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Early-life environmental conditions influence parasitism at adulthood and life-history of a cuckoo host

Citation

Avilés, Jesús Miguel (2021), Early-life environmental conditions influence parasitism at adulthood and life-history of a cuckoo host, Dryad, Dataset, https://doi.org/10.5061/dryad.vx0k6djr7

Abstract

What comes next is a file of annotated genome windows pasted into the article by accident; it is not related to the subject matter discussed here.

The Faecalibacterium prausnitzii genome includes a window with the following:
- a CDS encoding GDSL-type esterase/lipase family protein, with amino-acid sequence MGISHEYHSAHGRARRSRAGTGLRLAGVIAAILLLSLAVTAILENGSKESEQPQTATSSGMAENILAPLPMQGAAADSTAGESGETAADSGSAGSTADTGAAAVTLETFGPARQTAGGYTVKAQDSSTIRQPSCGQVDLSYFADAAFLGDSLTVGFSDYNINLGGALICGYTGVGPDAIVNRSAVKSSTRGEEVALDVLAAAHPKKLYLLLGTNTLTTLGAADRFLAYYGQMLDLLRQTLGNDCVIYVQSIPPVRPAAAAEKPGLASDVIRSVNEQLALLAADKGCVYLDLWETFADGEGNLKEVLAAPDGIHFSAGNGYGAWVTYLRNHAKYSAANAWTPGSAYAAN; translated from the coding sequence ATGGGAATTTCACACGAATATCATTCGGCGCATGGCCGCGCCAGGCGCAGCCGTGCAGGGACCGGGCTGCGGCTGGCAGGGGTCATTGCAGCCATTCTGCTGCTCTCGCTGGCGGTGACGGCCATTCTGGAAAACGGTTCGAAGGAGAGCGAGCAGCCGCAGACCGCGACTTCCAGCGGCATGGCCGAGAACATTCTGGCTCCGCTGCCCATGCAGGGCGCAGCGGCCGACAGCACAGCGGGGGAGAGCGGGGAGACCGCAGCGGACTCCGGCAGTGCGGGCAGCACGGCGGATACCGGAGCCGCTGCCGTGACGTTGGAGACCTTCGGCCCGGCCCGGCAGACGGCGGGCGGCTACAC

Environmental conditions experienced by individuals early in life can extend into adult phenotypes with potential fitness consequences. Early life environmental effects can be relevant for hosts because bad early life conditions may impair host cognition increasing the risk of future parasitism or lowering parasite recognition. Here we provide a first test of this possibility by using data from a 16-year study of individually marked female magpie Pica pica hosts for which we know natal and adult environments, occurrence of costly great spotted cuckoo Clamator glandarius parasitism, egg discrimination ability and life history in detail. Females born in warmer years were more likely to be parasitized in adulthood and produced fewer offspring throughout their life. Egg discrimination behavior and lifespan of magpies were not influenced by the quality of natal environments. These results provide support for the idea that there exists annual environmental variation potentially promoting cohort effects in magpie hosts that may have an impact on cuckoo-host co-evolutionary dynamics.